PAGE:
Simply put, the plot is as follows: Eugene Morris Jerome (Matthew Broderick) is an aspiring young writer from Brooklyn who is drafted into the army and shipped off to basic training in Biloxi, Mississippi, near the end of World War II. Eugene soon finds himself face-to-face with a kooky drill sergeant by the name of Merwin J. Toomey (Christopher Walken in one of his best performances to date), and things take off from there. I don't want to spoil anything; after you see this film for yourself, trust me, you'll be instantly surprised! Like I said before, this movie was painfully funny in many places, and the acting was good, the highlights being Matthew Broderick as the docile everyman Eugene and Chris Walken as the highly eccentric drill sergeant. Walken's performance was laugh-out funny and superb. True, the film gets slow in some places, but all in all, it's a good, clean comedy for anyone who loves a coming-of-age story set during a war with some humor thrown in.
I give this a 10 out of 10 on a scale of 1-10.
Okay, where do I begin? When I first saw previews for this film, I
didn't really know what to think. Not really being able to go into a
movie theater, I decided to buy the soundtrack first. Loved the
soundtrack, but craved more. Finally, when "The Hulk" came on video
sometime in October, my mother bought it for me and I watched it
Again, I didn't know what to expect. For starters, the movie begins with maverick scientist David Banner (played as a young adult by Paul Kersey and in his later years by Nick Nolte) experimenting with the human body's ability to heal itself from disease and injury. Forbidden to experiment on humans by his (somewhat?) nemesis General Ross (played as a young adult by Todd Tesen and later by Sam Elliott), David decides to experiment on himself and later, his wife bears a son, Bruce. Years later, Bruce Banner (Eric Bana) is a scientist like dear old dad also experimenting with using gamma radiation to repair damaged cells. Having grown up in a foster home after his parents supposedly died and plagued by a considerable amount of emotional turmoil and an inability to open up emotionally, Bruce's relationship with co-worker Betty Ross (Jennifer Connelly) has suffered to the point where they have broken up but still work together. Bruce's experimentations catch the eye of high-and-mighty Glenn Talbot (Josh Lucas) who plans to take the project and tries to con both Bruce and Betty into working for him, but they both refuse. Then, one day, something goes wrong with a gamma ray-emitting device and Bruce rushes to aid of a co-worker, throwing himself in the path of lethal gamma rays. While he survives what would normally kill a human being, Bruce's life is forever changed as now, whenever under extreme stress or rage, he transforms into a 15-foot mass of green monster that later becomes known as the Hulk. General Ross, who turns out to be Betty's father, takes notice and seeks to capture (and then destroy) the Hulk while David Banner comes around and begins stalking this troubled but docile son. Soon, all hell breaks loose as various characters (Talbot, General Ross, and even Betty included) make one poor decision after another, but I won't spoil you with the exact details.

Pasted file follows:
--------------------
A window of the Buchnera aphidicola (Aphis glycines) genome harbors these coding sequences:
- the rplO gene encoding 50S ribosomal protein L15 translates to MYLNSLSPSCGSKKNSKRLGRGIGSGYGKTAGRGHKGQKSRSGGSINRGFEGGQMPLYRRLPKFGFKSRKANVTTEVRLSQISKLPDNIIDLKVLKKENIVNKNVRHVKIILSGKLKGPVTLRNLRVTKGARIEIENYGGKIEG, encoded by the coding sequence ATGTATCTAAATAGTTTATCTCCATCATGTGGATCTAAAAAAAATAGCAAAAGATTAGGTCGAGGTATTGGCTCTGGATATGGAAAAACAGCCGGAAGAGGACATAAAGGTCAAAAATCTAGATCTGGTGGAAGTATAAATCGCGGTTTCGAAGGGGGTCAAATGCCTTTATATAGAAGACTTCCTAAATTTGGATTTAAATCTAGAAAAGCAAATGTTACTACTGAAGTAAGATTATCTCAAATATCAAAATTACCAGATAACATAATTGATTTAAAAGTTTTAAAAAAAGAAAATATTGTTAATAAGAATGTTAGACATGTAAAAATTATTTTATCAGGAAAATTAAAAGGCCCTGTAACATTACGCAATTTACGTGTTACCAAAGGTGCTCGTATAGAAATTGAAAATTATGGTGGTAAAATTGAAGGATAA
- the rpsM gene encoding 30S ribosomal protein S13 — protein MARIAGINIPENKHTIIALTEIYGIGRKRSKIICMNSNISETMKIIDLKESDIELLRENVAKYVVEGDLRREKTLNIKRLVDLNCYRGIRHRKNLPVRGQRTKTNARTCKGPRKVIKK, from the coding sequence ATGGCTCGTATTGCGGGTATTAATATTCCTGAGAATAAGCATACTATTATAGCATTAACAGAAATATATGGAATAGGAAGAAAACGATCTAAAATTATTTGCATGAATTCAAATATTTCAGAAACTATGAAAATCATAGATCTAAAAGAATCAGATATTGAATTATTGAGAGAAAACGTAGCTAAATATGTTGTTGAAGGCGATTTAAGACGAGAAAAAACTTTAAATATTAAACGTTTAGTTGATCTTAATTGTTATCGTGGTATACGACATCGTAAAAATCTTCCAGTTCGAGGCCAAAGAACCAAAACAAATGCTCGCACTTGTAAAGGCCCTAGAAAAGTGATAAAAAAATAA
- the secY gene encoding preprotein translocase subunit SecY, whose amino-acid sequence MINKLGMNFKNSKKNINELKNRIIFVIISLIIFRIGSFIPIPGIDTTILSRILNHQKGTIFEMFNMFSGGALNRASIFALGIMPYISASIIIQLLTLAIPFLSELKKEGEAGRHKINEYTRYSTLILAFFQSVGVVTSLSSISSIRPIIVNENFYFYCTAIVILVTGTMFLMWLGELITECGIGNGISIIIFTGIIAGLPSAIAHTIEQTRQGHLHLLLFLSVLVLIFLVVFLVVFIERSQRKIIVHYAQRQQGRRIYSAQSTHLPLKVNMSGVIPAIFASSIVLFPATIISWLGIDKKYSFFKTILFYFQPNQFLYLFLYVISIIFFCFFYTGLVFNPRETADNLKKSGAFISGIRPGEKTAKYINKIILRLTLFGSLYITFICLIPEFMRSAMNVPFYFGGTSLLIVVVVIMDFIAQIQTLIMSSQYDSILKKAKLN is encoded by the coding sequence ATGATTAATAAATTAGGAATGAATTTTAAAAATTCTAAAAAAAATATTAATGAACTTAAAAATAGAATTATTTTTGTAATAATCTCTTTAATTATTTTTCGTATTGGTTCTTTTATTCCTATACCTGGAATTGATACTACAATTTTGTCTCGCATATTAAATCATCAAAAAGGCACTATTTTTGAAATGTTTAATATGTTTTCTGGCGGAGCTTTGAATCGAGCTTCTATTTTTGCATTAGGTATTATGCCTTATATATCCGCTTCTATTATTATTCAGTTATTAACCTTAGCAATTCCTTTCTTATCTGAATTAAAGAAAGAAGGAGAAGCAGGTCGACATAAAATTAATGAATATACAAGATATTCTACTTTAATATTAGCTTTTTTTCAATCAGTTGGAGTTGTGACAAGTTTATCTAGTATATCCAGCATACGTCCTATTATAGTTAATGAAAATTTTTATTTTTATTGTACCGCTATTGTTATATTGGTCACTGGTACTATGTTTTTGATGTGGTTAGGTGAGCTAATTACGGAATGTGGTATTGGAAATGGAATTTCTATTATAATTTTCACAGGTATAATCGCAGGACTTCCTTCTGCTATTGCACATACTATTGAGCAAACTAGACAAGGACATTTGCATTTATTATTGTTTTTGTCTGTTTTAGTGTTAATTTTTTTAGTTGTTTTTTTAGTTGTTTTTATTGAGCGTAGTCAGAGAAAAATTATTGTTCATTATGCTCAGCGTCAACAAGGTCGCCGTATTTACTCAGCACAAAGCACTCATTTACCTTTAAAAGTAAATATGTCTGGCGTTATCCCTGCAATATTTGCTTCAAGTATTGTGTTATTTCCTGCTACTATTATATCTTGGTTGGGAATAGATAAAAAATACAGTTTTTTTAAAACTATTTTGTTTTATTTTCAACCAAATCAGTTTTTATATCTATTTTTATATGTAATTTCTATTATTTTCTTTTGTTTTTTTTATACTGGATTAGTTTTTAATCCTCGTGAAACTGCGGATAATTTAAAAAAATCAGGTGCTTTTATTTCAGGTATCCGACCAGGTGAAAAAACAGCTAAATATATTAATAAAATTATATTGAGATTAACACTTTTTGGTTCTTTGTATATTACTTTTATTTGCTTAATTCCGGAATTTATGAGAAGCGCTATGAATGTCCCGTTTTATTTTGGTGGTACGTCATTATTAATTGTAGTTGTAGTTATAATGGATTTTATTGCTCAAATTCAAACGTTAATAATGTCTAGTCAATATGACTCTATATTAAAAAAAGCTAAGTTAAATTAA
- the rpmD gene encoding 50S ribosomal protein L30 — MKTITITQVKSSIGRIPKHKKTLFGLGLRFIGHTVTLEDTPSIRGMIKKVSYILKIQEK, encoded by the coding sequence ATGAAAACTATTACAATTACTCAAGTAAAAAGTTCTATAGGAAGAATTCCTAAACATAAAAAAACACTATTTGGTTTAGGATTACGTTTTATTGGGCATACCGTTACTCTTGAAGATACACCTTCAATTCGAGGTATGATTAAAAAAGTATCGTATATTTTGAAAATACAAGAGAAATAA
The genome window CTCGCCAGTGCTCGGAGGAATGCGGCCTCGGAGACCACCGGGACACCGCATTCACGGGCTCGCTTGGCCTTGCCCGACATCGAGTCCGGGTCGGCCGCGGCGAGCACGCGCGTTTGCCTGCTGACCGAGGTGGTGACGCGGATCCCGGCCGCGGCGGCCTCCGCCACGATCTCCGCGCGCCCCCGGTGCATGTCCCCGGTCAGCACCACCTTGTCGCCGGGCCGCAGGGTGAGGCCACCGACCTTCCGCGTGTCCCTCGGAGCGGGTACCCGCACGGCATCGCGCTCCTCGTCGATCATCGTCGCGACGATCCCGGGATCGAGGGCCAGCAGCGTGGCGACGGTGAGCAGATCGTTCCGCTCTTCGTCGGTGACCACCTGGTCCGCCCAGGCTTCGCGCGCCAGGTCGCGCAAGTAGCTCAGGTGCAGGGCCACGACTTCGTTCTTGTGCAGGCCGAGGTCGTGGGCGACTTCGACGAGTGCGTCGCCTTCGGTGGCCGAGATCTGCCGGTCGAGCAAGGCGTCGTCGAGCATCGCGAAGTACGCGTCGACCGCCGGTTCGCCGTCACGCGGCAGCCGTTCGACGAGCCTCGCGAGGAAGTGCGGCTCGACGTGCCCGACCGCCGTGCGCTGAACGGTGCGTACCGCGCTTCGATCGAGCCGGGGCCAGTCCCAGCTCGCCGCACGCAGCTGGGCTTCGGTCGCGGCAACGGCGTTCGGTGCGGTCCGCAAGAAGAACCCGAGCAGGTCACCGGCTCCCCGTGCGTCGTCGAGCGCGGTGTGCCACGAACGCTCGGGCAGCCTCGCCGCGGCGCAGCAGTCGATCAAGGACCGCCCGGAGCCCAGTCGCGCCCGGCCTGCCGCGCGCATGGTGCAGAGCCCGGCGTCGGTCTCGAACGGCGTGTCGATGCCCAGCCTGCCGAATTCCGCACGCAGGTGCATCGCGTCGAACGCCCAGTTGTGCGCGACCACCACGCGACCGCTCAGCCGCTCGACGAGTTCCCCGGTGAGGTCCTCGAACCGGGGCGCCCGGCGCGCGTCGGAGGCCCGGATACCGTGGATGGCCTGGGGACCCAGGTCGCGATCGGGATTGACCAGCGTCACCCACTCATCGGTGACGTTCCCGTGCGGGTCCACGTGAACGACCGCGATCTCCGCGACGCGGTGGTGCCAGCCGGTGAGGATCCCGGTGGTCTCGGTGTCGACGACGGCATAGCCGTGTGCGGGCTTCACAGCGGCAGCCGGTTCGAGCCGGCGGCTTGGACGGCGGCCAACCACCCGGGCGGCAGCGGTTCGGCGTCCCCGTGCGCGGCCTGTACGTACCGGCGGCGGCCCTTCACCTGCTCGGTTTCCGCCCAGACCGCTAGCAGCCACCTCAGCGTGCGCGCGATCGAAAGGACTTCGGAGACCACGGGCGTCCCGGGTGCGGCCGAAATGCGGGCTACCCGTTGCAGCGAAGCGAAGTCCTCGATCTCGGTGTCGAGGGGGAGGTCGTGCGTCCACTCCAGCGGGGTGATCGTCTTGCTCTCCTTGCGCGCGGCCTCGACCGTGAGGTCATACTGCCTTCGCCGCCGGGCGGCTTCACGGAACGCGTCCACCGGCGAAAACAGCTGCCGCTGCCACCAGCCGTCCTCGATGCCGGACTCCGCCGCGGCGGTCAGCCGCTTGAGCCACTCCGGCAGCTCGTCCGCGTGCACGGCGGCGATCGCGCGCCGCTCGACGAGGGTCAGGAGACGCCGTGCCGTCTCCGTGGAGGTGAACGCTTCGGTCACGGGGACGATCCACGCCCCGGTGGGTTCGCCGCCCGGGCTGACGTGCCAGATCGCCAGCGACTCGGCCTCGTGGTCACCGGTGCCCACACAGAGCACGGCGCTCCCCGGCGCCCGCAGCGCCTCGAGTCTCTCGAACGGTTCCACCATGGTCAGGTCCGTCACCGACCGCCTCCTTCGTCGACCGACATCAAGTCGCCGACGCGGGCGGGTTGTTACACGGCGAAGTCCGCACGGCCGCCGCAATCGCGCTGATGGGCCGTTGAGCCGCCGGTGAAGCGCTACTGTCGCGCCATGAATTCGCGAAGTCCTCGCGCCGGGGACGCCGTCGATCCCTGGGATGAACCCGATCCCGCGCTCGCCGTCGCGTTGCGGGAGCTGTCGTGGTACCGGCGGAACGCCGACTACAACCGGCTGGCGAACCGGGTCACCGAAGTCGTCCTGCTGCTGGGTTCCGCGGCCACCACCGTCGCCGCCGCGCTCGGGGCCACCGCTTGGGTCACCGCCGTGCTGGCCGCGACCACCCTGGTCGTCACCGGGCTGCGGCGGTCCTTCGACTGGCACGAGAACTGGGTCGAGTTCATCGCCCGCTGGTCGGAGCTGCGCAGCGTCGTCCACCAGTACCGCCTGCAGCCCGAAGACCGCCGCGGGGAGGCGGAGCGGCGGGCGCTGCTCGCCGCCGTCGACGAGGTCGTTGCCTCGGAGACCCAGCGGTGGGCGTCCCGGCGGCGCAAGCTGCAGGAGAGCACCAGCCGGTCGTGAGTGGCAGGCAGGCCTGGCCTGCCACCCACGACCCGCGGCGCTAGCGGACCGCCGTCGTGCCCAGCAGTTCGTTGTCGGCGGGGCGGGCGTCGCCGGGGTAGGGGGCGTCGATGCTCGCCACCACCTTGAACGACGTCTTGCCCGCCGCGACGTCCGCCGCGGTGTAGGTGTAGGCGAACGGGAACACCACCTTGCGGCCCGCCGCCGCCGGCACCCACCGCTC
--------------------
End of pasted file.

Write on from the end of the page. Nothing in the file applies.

The plot was fine as it gave a more reasonable explanation for how Bruce survives what would usually kill a human. The only thing great about this movie was the music, courtesy of Danny Elfman. The acting was fine, but nothing that could warrant an Academy Award nomination (no offense). Eric Bana, Jennifer Connelly, Sam Elliott, Josh Lucas, and Nick Nolte all handled their parts well. On Bana's part, this is something Christopher Reeve could've pulled off if only this film were made in the late 1970's and if Reeve hadn't done "Superman" (no offense). On Nolte's part, his performance was something Christopher Walken could do in his sleep. Overall, this movie was good but not great like last year's "Spider-Man". In my humble opinion, the musical soundtrack and the novelization by Peter David is a bit better than the film.
I give this film about a 4 of 10 on a scale of 1-10.